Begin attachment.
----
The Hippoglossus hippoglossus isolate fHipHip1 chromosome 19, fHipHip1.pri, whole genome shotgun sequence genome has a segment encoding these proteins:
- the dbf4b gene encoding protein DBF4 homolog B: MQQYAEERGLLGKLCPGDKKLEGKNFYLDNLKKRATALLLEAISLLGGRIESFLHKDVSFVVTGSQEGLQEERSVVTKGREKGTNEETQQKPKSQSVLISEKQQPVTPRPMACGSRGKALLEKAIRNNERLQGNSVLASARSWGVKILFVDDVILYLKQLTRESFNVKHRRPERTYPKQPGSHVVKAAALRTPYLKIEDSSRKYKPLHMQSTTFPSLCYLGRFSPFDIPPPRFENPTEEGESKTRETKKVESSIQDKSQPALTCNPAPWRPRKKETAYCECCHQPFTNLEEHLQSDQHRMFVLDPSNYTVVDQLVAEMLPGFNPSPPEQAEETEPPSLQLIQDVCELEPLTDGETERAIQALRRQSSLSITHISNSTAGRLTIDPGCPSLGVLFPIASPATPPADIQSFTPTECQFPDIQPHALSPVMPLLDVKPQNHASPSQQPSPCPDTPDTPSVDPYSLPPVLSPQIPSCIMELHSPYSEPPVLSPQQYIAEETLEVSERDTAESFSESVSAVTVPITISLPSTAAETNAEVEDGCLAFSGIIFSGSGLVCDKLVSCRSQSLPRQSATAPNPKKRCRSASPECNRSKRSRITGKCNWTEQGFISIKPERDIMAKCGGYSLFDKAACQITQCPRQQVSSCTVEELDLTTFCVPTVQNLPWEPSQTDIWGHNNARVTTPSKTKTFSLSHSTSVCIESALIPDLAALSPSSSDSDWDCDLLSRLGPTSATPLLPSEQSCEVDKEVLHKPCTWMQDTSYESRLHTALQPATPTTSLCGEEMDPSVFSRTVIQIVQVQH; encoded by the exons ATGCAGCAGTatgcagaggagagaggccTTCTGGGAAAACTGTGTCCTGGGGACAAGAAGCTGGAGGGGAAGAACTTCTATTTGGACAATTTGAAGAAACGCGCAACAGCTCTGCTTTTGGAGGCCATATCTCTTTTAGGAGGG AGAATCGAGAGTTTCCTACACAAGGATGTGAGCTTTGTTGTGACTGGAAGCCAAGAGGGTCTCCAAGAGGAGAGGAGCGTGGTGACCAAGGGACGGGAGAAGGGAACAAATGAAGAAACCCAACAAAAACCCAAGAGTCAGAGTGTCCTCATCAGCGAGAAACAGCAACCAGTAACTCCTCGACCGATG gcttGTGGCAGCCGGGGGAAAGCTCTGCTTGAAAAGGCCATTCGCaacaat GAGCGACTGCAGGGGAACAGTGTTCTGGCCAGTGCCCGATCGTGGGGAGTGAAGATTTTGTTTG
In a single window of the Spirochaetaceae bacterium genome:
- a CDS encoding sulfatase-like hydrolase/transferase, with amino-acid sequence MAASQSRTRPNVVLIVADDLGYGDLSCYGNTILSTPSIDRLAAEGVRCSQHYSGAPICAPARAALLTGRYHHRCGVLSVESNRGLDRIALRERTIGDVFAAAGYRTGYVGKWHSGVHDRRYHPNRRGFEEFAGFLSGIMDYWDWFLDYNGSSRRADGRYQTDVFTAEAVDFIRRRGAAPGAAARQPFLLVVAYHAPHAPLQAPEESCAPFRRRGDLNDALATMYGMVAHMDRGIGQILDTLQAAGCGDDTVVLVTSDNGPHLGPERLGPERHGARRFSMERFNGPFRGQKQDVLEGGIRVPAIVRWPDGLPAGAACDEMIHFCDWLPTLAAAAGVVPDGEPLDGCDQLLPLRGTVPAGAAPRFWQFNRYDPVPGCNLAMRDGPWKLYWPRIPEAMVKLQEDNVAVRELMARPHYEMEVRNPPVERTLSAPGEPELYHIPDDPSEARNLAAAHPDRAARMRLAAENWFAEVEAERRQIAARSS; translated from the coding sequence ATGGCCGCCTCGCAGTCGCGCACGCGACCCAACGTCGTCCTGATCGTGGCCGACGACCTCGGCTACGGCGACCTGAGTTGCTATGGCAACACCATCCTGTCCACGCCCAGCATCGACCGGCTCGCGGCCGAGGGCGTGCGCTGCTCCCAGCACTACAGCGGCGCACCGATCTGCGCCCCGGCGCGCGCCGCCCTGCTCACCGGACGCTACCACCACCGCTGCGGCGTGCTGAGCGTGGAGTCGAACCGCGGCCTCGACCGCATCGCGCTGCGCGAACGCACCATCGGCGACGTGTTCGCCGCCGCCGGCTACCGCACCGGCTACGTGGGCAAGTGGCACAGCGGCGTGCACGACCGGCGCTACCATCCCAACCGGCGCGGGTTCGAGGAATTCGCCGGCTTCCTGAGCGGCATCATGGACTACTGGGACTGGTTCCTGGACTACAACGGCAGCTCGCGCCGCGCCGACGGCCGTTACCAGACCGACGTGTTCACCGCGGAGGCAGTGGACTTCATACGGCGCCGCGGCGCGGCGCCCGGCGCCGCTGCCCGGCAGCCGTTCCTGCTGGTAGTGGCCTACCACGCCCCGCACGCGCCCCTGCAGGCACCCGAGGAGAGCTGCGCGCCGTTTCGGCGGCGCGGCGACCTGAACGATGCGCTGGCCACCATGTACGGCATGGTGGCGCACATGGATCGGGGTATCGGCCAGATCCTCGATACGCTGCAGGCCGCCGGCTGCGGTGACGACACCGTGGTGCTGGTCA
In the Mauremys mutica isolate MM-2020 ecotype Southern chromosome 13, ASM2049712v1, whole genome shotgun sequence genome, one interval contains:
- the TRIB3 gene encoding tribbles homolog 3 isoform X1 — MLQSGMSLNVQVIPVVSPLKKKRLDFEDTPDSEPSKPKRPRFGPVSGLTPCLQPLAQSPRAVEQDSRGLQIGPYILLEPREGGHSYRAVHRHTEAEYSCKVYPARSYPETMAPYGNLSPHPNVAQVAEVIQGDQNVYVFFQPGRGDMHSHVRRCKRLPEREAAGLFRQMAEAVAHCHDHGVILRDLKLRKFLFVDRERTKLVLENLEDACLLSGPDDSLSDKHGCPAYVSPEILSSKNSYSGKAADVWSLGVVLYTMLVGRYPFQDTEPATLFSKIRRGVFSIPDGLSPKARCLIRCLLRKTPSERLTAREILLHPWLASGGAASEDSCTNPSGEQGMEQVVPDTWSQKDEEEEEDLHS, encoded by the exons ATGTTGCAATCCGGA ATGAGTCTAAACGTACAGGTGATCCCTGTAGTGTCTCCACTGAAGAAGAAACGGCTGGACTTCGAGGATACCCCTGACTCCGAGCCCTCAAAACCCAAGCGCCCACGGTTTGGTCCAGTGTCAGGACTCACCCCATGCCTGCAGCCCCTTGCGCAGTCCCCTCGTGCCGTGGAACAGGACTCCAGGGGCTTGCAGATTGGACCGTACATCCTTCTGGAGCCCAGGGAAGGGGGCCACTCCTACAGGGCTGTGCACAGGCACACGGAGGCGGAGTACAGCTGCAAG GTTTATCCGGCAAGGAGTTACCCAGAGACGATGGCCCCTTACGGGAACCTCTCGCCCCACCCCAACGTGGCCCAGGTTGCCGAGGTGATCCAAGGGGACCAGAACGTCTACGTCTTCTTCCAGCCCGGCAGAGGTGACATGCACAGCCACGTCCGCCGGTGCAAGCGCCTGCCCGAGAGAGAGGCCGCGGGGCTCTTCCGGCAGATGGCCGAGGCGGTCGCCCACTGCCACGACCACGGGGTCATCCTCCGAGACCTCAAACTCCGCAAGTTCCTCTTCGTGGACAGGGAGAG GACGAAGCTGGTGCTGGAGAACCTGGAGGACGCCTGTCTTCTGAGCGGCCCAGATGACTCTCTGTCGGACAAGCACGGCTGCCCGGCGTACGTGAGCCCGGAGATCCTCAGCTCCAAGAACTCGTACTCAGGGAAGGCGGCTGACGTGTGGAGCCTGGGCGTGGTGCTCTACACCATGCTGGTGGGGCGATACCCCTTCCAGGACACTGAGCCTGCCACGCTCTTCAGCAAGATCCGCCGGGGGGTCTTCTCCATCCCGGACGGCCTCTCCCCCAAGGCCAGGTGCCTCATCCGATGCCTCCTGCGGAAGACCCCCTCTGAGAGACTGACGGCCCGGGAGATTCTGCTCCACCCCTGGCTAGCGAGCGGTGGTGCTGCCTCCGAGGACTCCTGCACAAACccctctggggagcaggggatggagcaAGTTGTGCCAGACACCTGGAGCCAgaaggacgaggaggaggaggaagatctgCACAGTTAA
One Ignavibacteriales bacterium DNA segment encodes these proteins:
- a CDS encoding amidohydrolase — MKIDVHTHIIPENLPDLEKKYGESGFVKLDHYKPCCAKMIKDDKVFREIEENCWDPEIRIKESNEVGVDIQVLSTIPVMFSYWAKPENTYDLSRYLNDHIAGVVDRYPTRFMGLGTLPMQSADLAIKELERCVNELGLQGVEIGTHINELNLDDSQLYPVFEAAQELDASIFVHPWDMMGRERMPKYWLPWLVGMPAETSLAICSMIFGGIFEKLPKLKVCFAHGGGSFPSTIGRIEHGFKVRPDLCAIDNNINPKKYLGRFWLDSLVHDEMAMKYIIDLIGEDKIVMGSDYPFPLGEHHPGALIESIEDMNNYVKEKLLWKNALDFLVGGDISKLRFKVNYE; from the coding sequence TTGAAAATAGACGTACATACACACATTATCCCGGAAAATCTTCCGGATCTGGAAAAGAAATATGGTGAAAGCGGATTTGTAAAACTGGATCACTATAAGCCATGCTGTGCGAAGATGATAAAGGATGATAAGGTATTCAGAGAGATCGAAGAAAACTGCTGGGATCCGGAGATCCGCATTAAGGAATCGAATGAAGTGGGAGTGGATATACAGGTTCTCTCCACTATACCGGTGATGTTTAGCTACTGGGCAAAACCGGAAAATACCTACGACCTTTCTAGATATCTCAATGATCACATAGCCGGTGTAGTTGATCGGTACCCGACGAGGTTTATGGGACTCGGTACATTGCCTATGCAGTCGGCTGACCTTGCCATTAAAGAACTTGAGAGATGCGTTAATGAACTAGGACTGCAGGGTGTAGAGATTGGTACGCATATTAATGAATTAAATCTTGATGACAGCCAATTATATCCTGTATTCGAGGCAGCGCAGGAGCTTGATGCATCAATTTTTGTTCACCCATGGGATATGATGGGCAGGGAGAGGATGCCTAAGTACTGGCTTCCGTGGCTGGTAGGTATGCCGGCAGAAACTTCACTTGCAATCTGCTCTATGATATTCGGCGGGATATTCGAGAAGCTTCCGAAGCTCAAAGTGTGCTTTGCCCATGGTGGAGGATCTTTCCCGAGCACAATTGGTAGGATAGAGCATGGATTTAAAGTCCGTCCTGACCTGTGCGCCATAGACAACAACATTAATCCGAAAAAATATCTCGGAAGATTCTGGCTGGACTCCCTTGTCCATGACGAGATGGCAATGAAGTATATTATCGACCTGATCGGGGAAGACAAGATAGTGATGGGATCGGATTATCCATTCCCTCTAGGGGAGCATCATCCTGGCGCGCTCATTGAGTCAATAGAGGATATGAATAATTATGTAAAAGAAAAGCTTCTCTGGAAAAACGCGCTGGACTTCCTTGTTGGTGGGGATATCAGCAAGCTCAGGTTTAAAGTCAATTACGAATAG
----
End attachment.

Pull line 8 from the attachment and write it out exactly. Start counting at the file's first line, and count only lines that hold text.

- a CDS encoding amidohydrolase — MKIDVHTHIIPENLPDLEKKYGESGFVKLDHYKPCCAKMIKDDKVFREIEENCWDPEIRIKESNEVGVDIQVLSTIPVMFSYWAKPENTYDLSRYLNDHIAGVVDRYPTRFMGLGTLPMQSADLAIKELERCVNELGLQGVEIGTHINELNLDDSQLYPVFEAAQELDASIFVHPWDMMGRERMPKYWLPWLVGMPAETSLAICSMIFGGIFEKLPKLKVCFAHGGGSFPSTIGRIEHGFKVRPDLCAIDNNINPKKYLGRFWLDSLVHDEMAMKYIIDLIGEDKIVMGSDYPFPLGEHHPGALIESIEDMNNYVKEKLLWKNALDFLVGGDISKLRFKVNYE; from the coding sequence TTGAAAATAGACGTACATACACACATTATCCCGGAAAATCTTCCGGATCTGGAAAAGAAATATGGTGAAAGCGGATTTGTAAAACTGGATCACTATAAGCCATGCTGTGCGAAGATGATAAAGGATGATAAGGTATTCAGAGAGATCGAAGAAAACTGCTGGGATCCGGAGATCCGCATTAAGGAATCGAATGAAGTGGGAGTGGATATACAGGTTCTCTCCACTATACCGGTGATGTTTAGCTACTGGGCAAAACCGGAAAATACCTACGACCTTTCTAGATATCTCAATGATCACATAGCCGGTGTAGTTGATCGGTACCCGACGAGGTTTATGGGACTCGGTACATTGCCTATGCAGTCGGCTGACCTTGCCATTAAAGAACTTGAGAGATGCGTTAATGAACTAGGACTGCAGGGTGTAGAGATTGGTACGCATATTAATGAATTAAATCTTGATGACAGCCAATTATATCCTGTATTCGAGGCAGCGCAGGAGCTTGATGCATCAATTTTTGTTCACCCATGGGATATGATGGGCAGGGAGAGGATGCCTAAGTACTGGCTTCCGTGGCTGGTAGGTATGCCGGCAGAAACTTCACTTGCAATCTGCTCTATGATATTCGGCGGGATATTCGAGAAGCTTCCGAAGCTCAAAGTGTGCTTTGCCCATGGTGGAGGATCTTTCCCGAGCACAATTGGTAGGATAGAGCATGGATTTAAAGTCCGTCCTGACCTGTGCGCCATAGACAACAACATTAATCCGAAAAAATATCTCGGAAGATTCTGGCTGGACTCCCTTGTCCATGACGAGATGGCAATGAAGTATATTATCGACCTGATCGGGGAAGACAAGATAGTGATGGGATCGGATTATCCATTCCCTCTAGGGGAGCATCATCCTGGCGCGCTCATTGAGTCAATAGAGGATATGAATAATTATGTAAAAGAAAAGCTTCTCTGGAAAAACGCGCTGGACTTCCTTGTTGGTGGGGATATCAGCAAGCTCAGGTTTAAAGTCAATTACGAATAG